By Robert Preidt and Robin Foster
WEDNESDAY, Oct. 13, 2021 (HealthDay News) — The U.S. Food and Drug Administration on Tuesday announced its first authorization of an electronic cigarette.
“Today’s authorizations are an important step toward ensuring all new tobacco products undergo the FDA’s robust, scientific premarket evaluation. The manufacturer’s data demonstrates its tobacco-flavored products could benefit addicted adult smokers who switch to these products – either completely or with a significant reduction in cigarette consumption – by reducing their exposure to harmful chemicals,” Mitch Zeller, director of the FDA’s Center for Tobacco Products, said in an agency news release.
The FDA added it had denied the company permission to sell 10 flavored vaping products, but did not say what they were. The three authorized products are less likely to appeal to children and teens. While the products can now be sold in the United States, the FDA stressed they are neither safe nor “FDA- approved,” and that nonsmokers shouldn’t use them.
“We must remain vigilant with this authorization and we will monitor the marketing of the products, including whether the company fails to comply with any regulatory requirements or if credible evidence emerges of significant use by individuals who did not previously use a tobacco product, including youth,” Zeller added. “We will take action as appropriate, including withdrawing the authorization.”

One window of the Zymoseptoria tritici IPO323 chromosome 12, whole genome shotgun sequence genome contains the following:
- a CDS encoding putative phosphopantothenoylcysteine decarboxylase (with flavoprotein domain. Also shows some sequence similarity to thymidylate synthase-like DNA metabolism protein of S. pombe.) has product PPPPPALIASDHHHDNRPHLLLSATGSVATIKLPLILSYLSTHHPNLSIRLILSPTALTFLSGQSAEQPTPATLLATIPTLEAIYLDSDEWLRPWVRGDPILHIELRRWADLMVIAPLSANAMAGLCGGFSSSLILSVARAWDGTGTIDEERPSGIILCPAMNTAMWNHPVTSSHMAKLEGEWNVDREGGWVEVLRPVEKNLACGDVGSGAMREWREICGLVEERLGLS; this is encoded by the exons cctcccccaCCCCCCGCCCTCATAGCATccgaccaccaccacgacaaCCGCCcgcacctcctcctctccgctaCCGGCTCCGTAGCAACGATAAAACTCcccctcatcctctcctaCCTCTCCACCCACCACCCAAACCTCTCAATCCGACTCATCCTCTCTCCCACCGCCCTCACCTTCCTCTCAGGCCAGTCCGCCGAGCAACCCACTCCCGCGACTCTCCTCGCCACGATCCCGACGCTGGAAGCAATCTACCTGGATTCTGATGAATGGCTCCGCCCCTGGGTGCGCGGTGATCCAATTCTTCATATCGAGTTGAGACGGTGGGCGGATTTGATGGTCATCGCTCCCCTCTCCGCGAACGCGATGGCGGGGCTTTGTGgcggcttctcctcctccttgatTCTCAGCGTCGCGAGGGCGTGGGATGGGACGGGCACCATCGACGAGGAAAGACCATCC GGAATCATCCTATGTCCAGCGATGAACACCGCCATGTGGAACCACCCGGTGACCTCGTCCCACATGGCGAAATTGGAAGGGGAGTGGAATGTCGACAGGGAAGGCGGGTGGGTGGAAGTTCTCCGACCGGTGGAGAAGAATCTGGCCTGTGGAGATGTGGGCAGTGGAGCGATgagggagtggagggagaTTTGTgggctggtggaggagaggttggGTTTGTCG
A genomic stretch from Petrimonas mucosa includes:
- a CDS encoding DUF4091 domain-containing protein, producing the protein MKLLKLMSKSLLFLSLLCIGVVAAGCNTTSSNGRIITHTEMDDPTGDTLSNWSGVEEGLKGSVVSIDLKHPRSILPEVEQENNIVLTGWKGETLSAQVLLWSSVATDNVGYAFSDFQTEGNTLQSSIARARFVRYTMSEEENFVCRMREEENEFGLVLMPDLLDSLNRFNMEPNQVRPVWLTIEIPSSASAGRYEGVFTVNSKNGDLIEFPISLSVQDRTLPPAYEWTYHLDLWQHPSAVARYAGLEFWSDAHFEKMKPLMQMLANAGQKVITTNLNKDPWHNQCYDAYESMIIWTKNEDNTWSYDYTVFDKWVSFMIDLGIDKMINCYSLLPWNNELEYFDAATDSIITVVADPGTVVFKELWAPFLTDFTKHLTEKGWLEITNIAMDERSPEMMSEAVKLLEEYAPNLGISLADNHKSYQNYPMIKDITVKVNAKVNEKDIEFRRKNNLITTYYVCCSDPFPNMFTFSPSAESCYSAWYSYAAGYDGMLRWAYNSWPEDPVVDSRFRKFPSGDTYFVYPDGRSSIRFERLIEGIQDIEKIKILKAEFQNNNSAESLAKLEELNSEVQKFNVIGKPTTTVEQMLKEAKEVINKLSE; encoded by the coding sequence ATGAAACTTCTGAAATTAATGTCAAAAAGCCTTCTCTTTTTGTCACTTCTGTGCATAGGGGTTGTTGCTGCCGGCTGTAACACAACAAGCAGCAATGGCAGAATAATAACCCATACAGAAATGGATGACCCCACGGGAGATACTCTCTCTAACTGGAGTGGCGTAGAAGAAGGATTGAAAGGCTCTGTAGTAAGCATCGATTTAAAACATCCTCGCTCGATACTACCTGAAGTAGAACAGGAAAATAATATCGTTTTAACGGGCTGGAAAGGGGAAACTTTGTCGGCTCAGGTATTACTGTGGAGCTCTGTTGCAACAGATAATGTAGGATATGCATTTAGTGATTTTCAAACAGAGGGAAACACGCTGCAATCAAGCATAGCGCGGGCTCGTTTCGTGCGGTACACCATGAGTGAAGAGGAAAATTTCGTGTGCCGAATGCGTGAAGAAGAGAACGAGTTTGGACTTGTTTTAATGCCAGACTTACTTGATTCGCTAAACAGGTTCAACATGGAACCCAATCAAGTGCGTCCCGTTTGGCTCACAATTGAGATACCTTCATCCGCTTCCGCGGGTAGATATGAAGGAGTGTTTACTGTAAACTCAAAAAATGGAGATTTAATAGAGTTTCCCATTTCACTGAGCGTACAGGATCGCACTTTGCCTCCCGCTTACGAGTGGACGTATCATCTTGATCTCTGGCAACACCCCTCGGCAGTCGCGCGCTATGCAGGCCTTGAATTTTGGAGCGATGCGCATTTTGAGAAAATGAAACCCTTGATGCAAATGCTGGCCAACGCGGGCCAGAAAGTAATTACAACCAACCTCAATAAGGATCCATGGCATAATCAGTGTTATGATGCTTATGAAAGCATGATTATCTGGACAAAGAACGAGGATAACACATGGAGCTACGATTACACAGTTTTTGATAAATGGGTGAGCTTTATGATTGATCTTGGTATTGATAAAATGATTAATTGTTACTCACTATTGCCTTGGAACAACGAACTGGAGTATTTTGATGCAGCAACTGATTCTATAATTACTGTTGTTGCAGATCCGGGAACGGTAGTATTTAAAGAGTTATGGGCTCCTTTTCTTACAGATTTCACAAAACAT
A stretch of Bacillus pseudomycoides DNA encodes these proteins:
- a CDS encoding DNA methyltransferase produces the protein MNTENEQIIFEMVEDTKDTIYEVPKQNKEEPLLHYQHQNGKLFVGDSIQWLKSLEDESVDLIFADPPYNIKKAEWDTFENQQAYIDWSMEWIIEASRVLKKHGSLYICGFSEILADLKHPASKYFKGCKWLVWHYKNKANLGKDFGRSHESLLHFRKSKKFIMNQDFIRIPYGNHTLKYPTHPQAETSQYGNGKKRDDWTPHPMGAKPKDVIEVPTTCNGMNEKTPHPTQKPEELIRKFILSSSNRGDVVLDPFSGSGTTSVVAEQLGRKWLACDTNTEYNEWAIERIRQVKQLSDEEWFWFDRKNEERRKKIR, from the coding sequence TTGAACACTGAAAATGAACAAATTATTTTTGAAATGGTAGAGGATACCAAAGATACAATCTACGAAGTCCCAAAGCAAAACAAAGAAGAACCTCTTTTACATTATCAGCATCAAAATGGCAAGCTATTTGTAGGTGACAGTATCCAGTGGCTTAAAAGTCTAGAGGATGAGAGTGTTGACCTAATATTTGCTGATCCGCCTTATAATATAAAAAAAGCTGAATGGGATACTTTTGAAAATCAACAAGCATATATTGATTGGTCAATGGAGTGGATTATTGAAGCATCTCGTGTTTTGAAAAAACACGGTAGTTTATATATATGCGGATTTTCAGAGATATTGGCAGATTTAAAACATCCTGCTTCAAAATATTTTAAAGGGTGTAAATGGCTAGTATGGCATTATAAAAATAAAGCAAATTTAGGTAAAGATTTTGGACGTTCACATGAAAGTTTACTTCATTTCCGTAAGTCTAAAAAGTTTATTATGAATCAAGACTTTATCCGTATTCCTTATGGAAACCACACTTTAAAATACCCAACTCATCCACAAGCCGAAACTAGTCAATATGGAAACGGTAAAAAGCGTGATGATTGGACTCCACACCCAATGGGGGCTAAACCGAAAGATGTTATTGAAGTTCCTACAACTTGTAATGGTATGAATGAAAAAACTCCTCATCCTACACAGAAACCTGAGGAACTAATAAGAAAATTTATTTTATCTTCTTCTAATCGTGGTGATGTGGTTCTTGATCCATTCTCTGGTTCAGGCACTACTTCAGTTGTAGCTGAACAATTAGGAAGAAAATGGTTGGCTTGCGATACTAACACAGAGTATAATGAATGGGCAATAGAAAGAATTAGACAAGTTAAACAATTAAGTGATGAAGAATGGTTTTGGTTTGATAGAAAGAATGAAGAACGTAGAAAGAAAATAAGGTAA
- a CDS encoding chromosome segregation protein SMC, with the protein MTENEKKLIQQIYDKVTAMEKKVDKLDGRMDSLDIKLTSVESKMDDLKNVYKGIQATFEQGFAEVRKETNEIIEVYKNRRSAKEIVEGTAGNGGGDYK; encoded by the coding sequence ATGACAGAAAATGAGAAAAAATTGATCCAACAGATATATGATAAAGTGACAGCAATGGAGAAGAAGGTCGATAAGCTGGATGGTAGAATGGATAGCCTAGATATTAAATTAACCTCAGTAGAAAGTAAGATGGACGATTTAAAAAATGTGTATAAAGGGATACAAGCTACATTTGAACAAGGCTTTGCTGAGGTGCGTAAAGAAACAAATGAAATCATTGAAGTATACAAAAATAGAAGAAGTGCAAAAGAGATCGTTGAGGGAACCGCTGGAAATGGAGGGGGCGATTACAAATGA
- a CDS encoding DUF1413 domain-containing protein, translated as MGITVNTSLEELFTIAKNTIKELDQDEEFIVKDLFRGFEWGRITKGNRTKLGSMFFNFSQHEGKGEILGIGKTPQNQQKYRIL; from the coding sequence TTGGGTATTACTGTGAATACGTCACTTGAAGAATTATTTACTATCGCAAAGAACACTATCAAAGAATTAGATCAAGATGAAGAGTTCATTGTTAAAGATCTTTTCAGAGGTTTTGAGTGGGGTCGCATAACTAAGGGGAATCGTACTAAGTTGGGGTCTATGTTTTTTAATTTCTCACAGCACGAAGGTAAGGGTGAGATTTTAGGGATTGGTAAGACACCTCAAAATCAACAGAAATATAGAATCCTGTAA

But anti-smoking advocates were not convinced.
“While it is a positive step that FDA denied applications for 10 flavored Vuse e-cigarettes, it is concerning that a product that has three times the nicotine concentration as legally permitted in Canada, the UK and Europe was authorized. Vuse products with this level of nicotine leaves our nation’s youth at an undue risk of addiction,” Matthew Myers, president of The Campaign for Tobacco-Free Kids, said in a statement.
The FDA acknowledged the issue of teen vaping in its statement.
“The FDA is aware that the 2021 National Youth Tobacco Survey (NYTS) found approximately 10 percent of high school students who currently used e-cigarettes named Vuse as their usual brand. The agency takes these data very seriously and considered risks to youth when reviewing these products,” the agency said.
But, “the evidence also indicated that, compared to users of non-tobacco flavored [vaping] products, young people are less likely to start using tobacco-flavored [vaping] products and then switch to higher-risk products, such as combusted cigarettes,” the FDA added. “The data also suggest that most youth and young adults w